British Airways to replace passenger carbon offset scheme with new fund to aid UK carbon reduction projects
Wed 31 Aug 2011 – British Airways (BA), one of the first airlines to introduce a voluntary carbon offset scheme for its passengers, is to scrap the programme from next month and replace it with another scheme called the One Destination Carbon Fund. Instead of customers paying to offset their emissions based on a distance calculation when booking, the new fund will present them with a three-tier flat cost based on whether the journey is domestic or short- or long-haul. Contributions to the present offset scheme went towards a range of UN Clean Development Mechanism (CDM) projects in developing countries, narrowed down in 2010 to just two – in China and Outer Mongolia. With around 70 per cent of contributions coming from UK passengers and having listened to customer feedback, BA will now invest the funds into a newly-created UK Carbon Reporting Framework programme. The airline also cites the upcoming EU ETS as a reason for the switch.
Airline voluntary carbon offset schemes, although growing in number, have had a patchy record, with many carriers unwilling to own up to poor take-up rates. The BA scheme was one of the better-run programmes but last year just 103,816 passengers opted to offset carbon emissions totalling 40,398 tonnes, according to the airline’s latest Corporate Responsibility Report. BA carried around 32 million passengers in all and carbon emissions from flight operations amounted to over 15 million tonnes.
With steep increases in UK Air Passenger Duty (APD), a debatable environmental tax, together with a further carbon charge to the passenger likely to result from entry into the EU Emissions Trading Scheme from January 2012, airlines like BA are having to review their voluntary offset schemes.
According to Jonathon Counsell, BA’s Head of Environment, after a tipping point of around £5 per flight is reached, passenger uptake for offsets falls off considerably. In addition, he says, investing in projects overseas was “a bit of a problem” for UK customers, which make up the bulk of those who contribute to the existing scheme, who felt more comfortable in helping fund home-based projects.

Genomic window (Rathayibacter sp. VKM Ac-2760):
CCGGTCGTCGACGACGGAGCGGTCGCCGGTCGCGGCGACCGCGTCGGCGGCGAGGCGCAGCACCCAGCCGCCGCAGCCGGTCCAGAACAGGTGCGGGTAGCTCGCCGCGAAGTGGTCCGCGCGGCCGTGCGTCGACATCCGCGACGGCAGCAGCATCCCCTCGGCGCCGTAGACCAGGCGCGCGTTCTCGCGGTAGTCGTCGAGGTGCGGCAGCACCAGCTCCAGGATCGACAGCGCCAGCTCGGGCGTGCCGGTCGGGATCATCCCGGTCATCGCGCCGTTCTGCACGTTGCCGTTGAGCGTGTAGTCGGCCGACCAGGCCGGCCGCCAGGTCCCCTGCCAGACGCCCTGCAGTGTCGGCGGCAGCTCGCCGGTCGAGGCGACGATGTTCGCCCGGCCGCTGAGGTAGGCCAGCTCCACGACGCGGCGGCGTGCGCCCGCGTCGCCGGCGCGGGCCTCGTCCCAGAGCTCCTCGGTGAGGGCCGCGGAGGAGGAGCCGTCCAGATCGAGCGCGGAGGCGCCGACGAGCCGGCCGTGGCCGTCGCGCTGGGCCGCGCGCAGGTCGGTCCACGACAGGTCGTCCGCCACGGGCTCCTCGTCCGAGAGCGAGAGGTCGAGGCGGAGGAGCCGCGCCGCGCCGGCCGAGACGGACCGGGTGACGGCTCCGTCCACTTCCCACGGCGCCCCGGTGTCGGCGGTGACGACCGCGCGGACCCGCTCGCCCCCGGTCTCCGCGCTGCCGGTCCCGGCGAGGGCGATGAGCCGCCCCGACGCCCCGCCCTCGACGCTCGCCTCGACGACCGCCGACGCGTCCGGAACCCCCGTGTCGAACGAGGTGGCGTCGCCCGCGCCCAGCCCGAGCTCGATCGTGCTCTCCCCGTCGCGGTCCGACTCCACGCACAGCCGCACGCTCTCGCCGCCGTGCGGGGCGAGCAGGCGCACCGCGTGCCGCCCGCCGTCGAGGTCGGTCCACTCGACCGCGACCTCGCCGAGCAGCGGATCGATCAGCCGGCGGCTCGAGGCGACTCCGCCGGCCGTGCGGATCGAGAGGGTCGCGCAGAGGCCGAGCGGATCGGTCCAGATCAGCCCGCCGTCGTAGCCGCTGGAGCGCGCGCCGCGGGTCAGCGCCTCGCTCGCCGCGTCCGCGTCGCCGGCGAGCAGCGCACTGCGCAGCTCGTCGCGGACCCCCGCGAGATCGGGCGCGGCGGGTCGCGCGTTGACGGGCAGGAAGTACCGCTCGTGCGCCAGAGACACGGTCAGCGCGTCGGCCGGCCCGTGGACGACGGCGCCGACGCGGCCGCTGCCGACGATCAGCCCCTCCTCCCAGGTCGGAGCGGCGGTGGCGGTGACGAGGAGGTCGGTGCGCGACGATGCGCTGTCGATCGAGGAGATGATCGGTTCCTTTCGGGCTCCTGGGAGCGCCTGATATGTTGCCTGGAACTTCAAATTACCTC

Counsell says the new One Destination Carbon Fund, which launches on September 20 (monies collected up till then under the old scheme will still go to the CDM projects), will decouple the link from actual emissions and present a simplified three-tier pricing structure of £3 ($5), £10 ($16) and £20 per flight, with the passenger free to choose the level. “That’s what customers are telling us they would prefer,” he adds. “The new fund is definitely an upgrade from the existing offering – customers will have a much clearer idea of where their money is going. This is an opportunity for a much closer engagement with them.”
Although the projects to support will focus on the UK to start with, particularly those that have a connection with the London Olympics in 2012, the fund may help projects further afield in the future.
The funds will be channelled into supporting a new initiative launched yesterday called the UK Carbon Reporting Framework (CRF), which aims to help companies achieve their environmental goals in local schemes that help the UK meets its carbon reduction targets and green the economy. The CRF has been developed in a partnership between BA, environmental research, consulting and testing services company BRE, the NGO Forum for the Future and financial and business services firm Deloitte.
The initiative will act as a ‘matchmaker’ between carbon reduction projects, for example community-owned renewable energy installations and the energy efficient refurbishment of social housing, and organisations looking to support such projects.
The partners say a major barrier to greater UK corporate support for local projects has been an uncertainty about the carbon reduction and other benefits that funding organisations can claim to have been achieved as a result of their support. The Framework will enable companies to understand the impacts of their investment so they can make the appropriate claims on the carbon savings associated with their projects.
A database will match projects with funders through a new website (link below) with project developers required to use standardised carbon accounting methods to calculate the reductions associated with their projects.
“The reasons why companies want to support UK-based projects are many and varied,” says Jon d’Este-Hoare of BRE. “For some it may be the opportunity to support projects which have a direct impact on the lives of their staff and customers, for others it may be about communication – solar panels on the local school are easier to understand than a carbon offset project overseas.”
BA is the only CRF participant at present from industry but Counsell says there has been considerable corporate interest and new additions will be announced shortly.
Given the increase in APD, the potential impact of the EU ETS on passengers and the prevailing difficult economic climate, Counsell says no financial targets have been set for its new Carbon Fund, and therefore what will be available for the Framework, but reveals that the present scheme raises around £1 million ($1.6m) annually.
Counsell adds BA has not yet decided on how its customers will be affected by the EU ETS and whether the airline will pass on some or all of the costs to passengers. This is partly due, he says, to concerns by the airline over the current political uncertainties surrounding the scope of the scheme.